Diarmid's Observatory

Introducing the Night Sky
Part 3
by John Harper

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Venus shining brightly as an evening star.
(Photograph by J. Harper)

If one or more of these planets is present when you go out star-gazing, you should be able to identify each quite easily. Venus is always to be seen either in the western sky after sunset, when it shines with a pure white radiance far brighter than any other star, or in the early morning sky before sunrise and in the eastern part of the sky. In ancient times the earliest astronomers believed that these two appearances of Venus were two different planets. When in the evening sky, Venus was called Hesperus, the Evening Star, and when seen in the morning it was Phosphorus, the Morning Star. Venus is so bright that it can never be mistaken and is the only object in the sky, with the exception of the sun and moon, and possibly Jupiter, that can produce a shadow. In order to see a shadow cast by Venus, you must hold your finger between the planet and a sheet of white paper. Do this in a dark corner of the garden, well away from street lights and when the planet is seen against a dark sky. You should then be able to see distinctly the shadow of your finger on the paper cast by Venus. Incidentally, Venus is so bright that at certain times, it can be seen in full daylight too, provided that you know exactly where to look for it. Of all the planets, Venus can be our nearest neighbour in space, after the moon. It is a planet which resembles the earth in size, but beneath a continuous cloud cover, astronomers have discovered it to have a dense carbon dioxide atmosphere, with a seering surface temperatureof 500 deg C, a place where the greenhouse effect has run riot. When approaching its nearest to earth, or shortly afterwards, it is possible to see this planet looking like a tiny crescent moon through sharply focussed, firmly fixed binoculars. At such times as this, Venus is very close to us and lies just over 100 times further away than the moon.

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Venus as a crescent in the daylight sky.
(Photograph by J. Harper)

Mars is a small planet - just over half the diameter of earth, and shines brightly in our skies for only several months every two years or so. However, even when it is no brighter than a star of the second magnitude, Mars can be recognised fairly easily because of its definite reddish colour. This distinctive red colour is due to sunlight being reflected from the planet's cold, ochre-coloured deserts. When at its nearest to us, the Red Planet is a beautiful object, shining steadily and brightly like a glowing ember in the night sky.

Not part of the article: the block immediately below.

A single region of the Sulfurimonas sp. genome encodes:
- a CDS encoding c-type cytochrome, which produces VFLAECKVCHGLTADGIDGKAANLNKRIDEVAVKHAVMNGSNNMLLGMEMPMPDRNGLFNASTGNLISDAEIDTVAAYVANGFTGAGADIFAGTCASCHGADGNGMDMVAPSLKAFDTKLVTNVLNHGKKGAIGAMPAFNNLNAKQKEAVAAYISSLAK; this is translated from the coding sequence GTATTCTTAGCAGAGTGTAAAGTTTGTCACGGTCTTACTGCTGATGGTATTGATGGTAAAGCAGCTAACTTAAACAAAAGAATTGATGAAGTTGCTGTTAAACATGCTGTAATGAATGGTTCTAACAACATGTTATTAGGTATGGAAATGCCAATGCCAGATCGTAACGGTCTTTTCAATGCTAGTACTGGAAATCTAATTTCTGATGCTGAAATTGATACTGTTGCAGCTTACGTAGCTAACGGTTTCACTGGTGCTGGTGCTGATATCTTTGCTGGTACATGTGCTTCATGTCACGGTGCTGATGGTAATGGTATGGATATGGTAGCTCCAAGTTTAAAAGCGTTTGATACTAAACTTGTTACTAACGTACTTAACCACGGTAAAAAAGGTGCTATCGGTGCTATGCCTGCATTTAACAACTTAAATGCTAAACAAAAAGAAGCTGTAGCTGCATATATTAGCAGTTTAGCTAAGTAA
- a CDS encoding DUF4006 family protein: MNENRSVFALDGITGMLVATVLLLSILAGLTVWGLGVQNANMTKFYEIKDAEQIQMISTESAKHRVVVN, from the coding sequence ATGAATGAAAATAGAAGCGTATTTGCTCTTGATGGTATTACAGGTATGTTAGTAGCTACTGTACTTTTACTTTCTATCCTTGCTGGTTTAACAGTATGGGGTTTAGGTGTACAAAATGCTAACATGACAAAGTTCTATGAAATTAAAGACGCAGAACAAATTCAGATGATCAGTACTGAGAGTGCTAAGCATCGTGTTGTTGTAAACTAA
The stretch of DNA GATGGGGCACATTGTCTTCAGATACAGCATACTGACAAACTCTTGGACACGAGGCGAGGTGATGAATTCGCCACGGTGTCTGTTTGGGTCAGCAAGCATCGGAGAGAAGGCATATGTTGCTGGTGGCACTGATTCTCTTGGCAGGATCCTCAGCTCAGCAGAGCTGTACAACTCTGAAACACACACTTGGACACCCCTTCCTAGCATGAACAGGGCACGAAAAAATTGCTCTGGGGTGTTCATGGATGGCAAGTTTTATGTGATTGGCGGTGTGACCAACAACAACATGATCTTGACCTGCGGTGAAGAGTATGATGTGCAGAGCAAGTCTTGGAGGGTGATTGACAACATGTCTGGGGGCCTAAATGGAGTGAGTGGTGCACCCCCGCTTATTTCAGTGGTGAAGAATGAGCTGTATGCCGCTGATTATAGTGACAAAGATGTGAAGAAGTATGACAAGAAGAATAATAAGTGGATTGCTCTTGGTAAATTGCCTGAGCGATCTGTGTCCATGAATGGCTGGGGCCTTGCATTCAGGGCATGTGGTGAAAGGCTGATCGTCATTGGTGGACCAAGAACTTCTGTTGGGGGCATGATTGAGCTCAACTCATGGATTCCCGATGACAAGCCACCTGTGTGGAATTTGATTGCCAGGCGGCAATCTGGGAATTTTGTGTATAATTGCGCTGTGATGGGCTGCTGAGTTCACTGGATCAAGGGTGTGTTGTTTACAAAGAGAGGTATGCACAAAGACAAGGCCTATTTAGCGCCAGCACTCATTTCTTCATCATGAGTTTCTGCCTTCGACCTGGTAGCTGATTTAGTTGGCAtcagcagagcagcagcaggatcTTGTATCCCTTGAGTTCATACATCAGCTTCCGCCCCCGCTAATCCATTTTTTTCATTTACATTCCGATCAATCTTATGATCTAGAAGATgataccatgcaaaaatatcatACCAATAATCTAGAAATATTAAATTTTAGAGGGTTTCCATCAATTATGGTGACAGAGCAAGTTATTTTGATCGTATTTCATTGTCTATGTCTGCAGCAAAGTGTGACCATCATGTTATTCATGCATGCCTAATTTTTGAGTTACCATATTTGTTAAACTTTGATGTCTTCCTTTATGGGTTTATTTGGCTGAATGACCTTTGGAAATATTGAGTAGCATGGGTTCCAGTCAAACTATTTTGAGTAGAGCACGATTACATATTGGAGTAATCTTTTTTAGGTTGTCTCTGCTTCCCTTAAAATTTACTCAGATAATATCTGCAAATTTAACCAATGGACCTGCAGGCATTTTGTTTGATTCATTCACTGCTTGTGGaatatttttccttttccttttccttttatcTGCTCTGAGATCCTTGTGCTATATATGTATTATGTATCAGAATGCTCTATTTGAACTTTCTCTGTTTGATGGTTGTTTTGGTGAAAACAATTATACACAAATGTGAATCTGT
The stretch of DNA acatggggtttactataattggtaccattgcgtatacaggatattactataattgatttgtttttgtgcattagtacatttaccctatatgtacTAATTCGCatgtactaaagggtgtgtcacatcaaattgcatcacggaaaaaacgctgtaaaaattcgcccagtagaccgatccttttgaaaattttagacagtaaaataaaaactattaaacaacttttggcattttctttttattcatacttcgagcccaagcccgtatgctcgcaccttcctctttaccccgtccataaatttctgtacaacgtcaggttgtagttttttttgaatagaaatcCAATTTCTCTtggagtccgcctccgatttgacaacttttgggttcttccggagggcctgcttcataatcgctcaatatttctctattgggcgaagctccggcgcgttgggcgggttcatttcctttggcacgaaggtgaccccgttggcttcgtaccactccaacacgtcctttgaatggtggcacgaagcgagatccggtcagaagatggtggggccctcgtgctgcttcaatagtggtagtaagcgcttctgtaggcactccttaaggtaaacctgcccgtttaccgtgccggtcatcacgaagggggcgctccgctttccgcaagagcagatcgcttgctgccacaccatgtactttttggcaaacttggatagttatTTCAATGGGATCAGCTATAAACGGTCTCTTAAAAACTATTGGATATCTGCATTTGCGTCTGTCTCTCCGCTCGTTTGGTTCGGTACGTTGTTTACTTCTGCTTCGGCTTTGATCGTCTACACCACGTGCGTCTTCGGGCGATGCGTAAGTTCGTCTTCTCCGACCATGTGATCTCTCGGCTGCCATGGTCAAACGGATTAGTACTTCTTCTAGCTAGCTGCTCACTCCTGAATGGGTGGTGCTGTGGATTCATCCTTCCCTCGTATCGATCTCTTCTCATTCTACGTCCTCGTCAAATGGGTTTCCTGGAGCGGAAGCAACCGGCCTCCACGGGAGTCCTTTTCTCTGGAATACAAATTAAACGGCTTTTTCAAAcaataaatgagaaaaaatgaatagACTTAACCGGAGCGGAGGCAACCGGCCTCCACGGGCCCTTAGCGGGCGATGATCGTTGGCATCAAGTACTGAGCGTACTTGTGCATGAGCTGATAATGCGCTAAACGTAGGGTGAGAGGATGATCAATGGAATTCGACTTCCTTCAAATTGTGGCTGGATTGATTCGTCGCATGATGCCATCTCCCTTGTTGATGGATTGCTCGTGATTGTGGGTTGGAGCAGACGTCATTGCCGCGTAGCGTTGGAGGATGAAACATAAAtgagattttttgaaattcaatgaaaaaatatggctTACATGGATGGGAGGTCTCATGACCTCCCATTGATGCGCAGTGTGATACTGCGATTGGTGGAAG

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The deserts of Mars.

Jupiter is the largest of all the planets in the sun's family, its diameter eleven times that of the earth. Each year, this magnificent planet can be seen shining brightly and steadily with a cream coloured light, a little fainter than Venus, but always brighter than any other star. Point your binoculars at Jupiter, and you will see tiny, star-like points close by the side of its oval shaped disc. These points of light are the four satellites, or moons, of Jupiter, discovered by Galileo in the seventeenth century. It is fascinating to watch their ever-changing positions, night by night,as they circle the mighty planet.

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Which brings us to Saturn. Of all the planets, this is the most visually beautiful, with its glorious system of rings, but in order to see them, you will need a small telescope. Saturn appears as a fairly bright yellow- coloured star when it is at its nearest, shining steadily around magnitude zero.

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Mercury, the innermost planet, is always very near to the sun and can be seen only with difficulty at certain times in the year. During Spring evenings and Autumn mornings, when it lies as far away from the sun as possible, you may spot elusive Mercury twinkling like a bright star, almost lost in the bright twilight, low in the sky.

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Mercury observed in daylight.
(Drawing by J. Harper, from an observation)

Uranus and Neptune on the other hand, are extremely faint, and although readily visible in binoculars, look like faint stars of sixth and seventh magnitudes. Frozen Pluto, so very small and at a great distance can be seen only with astronomical telescopes of reasonable power.

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Unlike the stars, which are giving out their own light, planets are dark bodies not giving out any light of their own. What you see when you look at a planet is reflected light from the sun. This is the essential difference between a planet and a star.

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Earth from Mars
(Painting by John Harper)

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Written by John Harper for Diarmid's Observatory


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